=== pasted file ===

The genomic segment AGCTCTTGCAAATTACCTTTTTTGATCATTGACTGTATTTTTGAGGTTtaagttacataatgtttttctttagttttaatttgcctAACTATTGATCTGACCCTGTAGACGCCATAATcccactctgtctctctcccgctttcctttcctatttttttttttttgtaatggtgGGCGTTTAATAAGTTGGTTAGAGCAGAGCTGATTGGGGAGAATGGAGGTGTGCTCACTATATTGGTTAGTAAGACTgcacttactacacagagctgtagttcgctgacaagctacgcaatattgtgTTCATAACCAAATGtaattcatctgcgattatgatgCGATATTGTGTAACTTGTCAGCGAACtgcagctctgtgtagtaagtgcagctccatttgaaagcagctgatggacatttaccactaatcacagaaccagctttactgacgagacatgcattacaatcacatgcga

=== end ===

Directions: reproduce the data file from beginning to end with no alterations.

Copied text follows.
The genomic segment AGCTCTTGCAAATTACCTTTTTTGATCATTGACTGTATTTTTGAGGTTtaagttacataatgtttttctttagttttaatttgcctAACTATTGATCTGACCCTGTAGACGCCATAATcccactctgtctctctcccgctttcctttcctatttttttttttttgtaatggtgGGCGTTTAATAAGTTGGTTAGAGCAGAGCTGATTGGGGAGAATGGAGGTGTGCTCACTATATTGGTTAGTAAGACTgcacttactacacagagctgtagttcgctgacaagctacgcaatattgtgTTCATAACCAAATGtaattcatctgcgattatgatgCGATATTGTGTAACTTGTCAGCGAACtgcagctctgtgtagtaagtgcagctccatttgaaagcagctgatggacatttaccactaatcacagaaccagctttactgacgagacatgcattacaatcacatgcga